Kiev’s power grid was hit by a major cyber attack over the weekend, in what experts say fits into a pattern of recent Russian cyber aggression against Ukraine. Reuters:
Ukraine is investigating a suspected cyber attack on Kiev’s power grid at the weekend, the latest in a series of strikes on its energy and financial infrastructure, the head of the state-run power distributor said on Tuesday.
Vsevolod Kovalchuk, acting chief director of Ukrenergo, told Reuters that a power distribution station near Kiev unexpectedly switched off early on Sunday, leaving the northern part of the capital without electricity.
A Ukrainian security chief said last week that Ukraine needed to beef up its cyber defenses, citing a spate of attacks on government websites that he said originated in Russia. […]
“The purpose of this Ukraine attack: Two options. Either it’s a show of power. Prove to the people of Ukraine that your government cannot protect you,” Mikko Hypponen, Chief Research Officer at F-Secure, told Reuters.
The other option is that there was something else happening at the same time and they needed this to be their cover or somehow to assist another operation to succeed as a result of the power outage, he added.
This is hardly the first time that Ukraine has been caught in the middle of a cyber conflict. A year ago this month, several power companies in western Ukraine suffered blackouts as a result of debilitating attacks; Russia was quickly blamed for what experts claim was the first ever successful cyber attack on a power grid. Other attacks have been reported this month on Ukraine’s treasury and finance and defense ministries.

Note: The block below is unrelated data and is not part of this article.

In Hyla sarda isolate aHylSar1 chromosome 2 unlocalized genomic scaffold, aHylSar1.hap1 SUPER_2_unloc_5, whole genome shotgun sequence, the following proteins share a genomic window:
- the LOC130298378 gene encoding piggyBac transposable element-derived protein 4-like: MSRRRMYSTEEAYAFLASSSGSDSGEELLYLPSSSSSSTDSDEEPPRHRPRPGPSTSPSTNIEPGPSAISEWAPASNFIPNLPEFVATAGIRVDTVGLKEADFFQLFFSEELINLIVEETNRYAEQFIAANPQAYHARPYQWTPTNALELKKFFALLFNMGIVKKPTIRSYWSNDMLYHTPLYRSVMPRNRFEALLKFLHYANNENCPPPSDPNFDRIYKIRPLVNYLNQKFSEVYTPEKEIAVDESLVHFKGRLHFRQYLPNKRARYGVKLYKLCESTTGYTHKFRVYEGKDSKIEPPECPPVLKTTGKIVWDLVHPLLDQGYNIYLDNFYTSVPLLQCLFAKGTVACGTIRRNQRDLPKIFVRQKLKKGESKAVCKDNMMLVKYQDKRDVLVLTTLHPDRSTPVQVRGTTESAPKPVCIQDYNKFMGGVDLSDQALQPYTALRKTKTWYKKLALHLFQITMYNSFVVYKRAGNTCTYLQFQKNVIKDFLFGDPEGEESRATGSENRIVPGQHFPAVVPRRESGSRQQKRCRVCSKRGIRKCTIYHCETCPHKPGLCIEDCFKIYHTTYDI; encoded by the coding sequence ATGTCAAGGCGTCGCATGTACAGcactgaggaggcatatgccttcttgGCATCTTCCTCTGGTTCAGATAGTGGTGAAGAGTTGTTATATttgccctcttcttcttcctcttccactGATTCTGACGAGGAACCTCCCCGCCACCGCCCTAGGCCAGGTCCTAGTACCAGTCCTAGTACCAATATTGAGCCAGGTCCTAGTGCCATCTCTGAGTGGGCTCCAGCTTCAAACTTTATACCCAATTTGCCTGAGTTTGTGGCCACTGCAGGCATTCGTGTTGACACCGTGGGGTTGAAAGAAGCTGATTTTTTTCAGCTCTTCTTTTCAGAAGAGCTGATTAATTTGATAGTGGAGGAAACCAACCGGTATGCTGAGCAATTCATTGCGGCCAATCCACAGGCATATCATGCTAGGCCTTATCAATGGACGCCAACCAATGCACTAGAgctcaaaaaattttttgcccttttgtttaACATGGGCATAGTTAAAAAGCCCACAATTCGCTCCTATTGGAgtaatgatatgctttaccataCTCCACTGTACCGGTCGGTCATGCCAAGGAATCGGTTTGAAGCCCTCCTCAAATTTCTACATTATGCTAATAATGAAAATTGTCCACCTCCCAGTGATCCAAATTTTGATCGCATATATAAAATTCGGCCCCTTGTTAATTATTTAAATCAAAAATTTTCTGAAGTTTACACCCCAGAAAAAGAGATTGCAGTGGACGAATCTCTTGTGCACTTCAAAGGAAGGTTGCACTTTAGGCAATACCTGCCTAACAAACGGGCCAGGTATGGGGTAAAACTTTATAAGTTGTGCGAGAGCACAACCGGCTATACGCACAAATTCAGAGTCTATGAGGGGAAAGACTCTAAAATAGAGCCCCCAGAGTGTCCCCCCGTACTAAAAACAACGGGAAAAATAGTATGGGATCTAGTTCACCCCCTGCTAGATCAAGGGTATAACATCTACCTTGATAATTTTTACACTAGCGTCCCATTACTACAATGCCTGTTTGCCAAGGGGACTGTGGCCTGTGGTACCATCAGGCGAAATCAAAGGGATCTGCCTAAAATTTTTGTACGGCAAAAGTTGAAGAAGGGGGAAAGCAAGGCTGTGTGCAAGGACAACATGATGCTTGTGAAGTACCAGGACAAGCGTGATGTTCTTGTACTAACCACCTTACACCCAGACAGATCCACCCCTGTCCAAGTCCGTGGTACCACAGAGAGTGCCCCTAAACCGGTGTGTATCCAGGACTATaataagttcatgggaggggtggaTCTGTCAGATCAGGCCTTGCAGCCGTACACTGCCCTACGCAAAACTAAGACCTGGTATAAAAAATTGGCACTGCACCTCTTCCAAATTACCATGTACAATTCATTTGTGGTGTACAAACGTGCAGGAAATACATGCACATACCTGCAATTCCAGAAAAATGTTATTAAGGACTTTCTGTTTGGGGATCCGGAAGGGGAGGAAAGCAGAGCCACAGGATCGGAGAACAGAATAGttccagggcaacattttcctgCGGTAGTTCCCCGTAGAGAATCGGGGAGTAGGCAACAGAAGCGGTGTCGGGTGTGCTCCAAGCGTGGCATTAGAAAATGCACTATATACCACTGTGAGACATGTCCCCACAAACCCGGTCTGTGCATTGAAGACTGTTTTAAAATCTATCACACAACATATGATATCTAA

It seems that these kinds of murky cyber attacks are on the uptick lately, and not only in Ukraine. What is less clear is whether Western policymakers have a meaningful framework for understanding and dealing with them. Cyber warfare does present several unique challenges: for one, such attacks offer a level of plausible deniability that complicates any attempt to hold a state actor accountable, especially if the proximate actors are “hacktivists” not officially tied to the state. Moreover, there is no clear-cut agreement on what constitutes an act of cyber war.
Still, as the Russian security expert Mark Galeotti argues in a recent report on “hybrid warfare,” the logic underpinning Russia’s use of such tactics is not inherently new. The Russians have always preferred a subversive form of warfare that elides easy distinctions and employs unusual means:
From the tsars through the Bolsheviks, the Russians have long been accustomed to a style of warfare that refuses to acknowledge any hard and fast distinctions between overt and covert, kinetic and political, and embraces much more eagerly the irregular and the criminal, the spook and the provocateur, the activist and the fellow-traveler. Sometimes, this has been out of choice or convenience, but often it has been a response to the time-honored challenge of seeking to play as powerful an imperial role as possible with only limited resources.
It is important to keep both these realities in mind: on the one hand, cyber warfare does present a genuinely new threat that will demand creative responses. On the other hand, many of the old rules of geopolitics still apply; cyberspace is just one arena where opportunistic states like Russia can play their usual tricks. This is why Galeotti argues for a modified form of deterrence as the most helpful model to combat Russian information warfare. Until the United States can establish a strong deterrence posture and signal that hostile actors will pay a price for their cyber aggression, states like Russia will continue to take advantage of their enemies’ weaknesses, in Ukraine and elsewhere.